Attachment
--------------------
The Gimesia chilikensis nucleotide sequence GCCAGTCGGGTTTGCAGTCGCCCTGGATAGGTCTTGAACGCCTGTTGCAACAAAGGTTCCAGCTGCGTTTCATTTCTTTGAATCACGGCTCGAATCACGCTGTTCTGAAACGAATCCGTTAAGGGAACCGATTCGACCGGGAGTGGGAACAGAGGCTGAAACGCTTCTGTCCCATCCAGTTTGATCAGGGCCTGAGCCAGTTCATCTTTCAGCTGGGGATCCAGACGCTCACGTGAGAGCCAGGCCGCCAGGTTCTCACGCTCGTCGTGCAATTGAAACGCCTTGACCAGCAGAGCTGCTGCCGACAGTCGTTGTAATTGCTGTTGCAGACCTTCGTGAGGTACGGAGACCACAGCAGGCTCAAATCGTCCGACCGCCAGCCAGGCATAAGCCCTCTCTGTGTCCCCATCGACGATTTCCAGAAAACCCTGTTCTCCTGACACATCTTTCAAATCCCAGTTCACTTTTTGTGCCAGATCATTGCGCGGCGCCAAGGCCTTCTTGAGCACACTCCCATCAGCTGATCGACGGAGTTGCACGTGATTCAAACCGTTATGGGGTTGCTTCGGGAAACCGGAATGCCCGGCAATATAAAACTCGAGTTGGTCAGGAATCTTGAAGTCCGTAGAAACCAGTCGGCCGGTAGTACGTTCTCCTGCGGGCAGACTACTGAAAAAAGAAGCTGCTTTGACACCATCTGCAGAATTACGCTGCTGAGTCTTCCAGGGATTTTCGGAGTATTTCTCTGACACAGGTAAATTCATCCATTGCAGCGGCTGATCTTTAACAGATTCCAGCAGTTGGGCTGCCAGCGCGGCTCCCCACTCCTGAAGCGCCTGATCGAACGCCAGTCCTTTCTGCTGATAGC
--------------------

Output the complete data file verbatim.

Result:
The Gimesia chilikensis nucleotide sequence GCCAGTCGGGTTTGCAGTCGCCCTGGATAGGTCTTGAACGCCTGTTGCAACAAAGGTTCCAGCTGCGTTTCATTTCTTTGAATCACGGCTCGAATCACGCTGTTCTGAAACGAATCCGTTAAGGGAACCGATTCGACCGGGAGTGGGAACAGAGGCTGAAACGCTTCTGTCCCATCCAGTTTGATCAGGGCCTGAGCCAGTTCATCTTTCAGCTGGGGATCCAGACGCTCACGTGAGAGCCAGGCCGCCAGGTTCTCACGCTCGTCGTGCAATTGAAACGCCTTGACCAGCAGAGCTGCTGCCGACAGTCGTTGTAATTGCTGTTGCAGACCTTCGTGAGGTACGGAGACCACAGCAGGCTCAAATCGTCCGACCGCCAGCCAGGCATAAGCCCTCTCTGTGTCCCCATCGACGATTTCCAGAAAACCCTGTTCTCCTGACACATCTTTCAAATCCCAGTTCACTTTTTGTGCCAGATCATTGCGCGGCGCCAAGGCCTTCTTGAGCACACTCCCATCAGCTGATCGACGGAGTTGCACGTGATTCAAACCGTTATGGGGTTGCTTCGGGAAACCGGAATGCCCGGCAATATAAAACTCGAGTTGGTCAGGAATCTTGAAGTCCGTAGAAACCAGTCGGCCGGTAGTACGTTCTCCTGCGGGCAGACTACTGAAAAAAGAAGCTGCTTTGACACCATCTGCAGAATTACGCTGCTGAGTCTTCCAGGGATTTTCGGAGTATTTCTCTGACACAGGTAAATTCATCCATTGCAGCGGCTGATCTTTAACAGATTCCAGCAGTTGGGCTGCCAGCGCGGCTCCCCACTCCTGAAGCGCCTGATCGAACGCCAGTCCTTTCTGCTGATAGC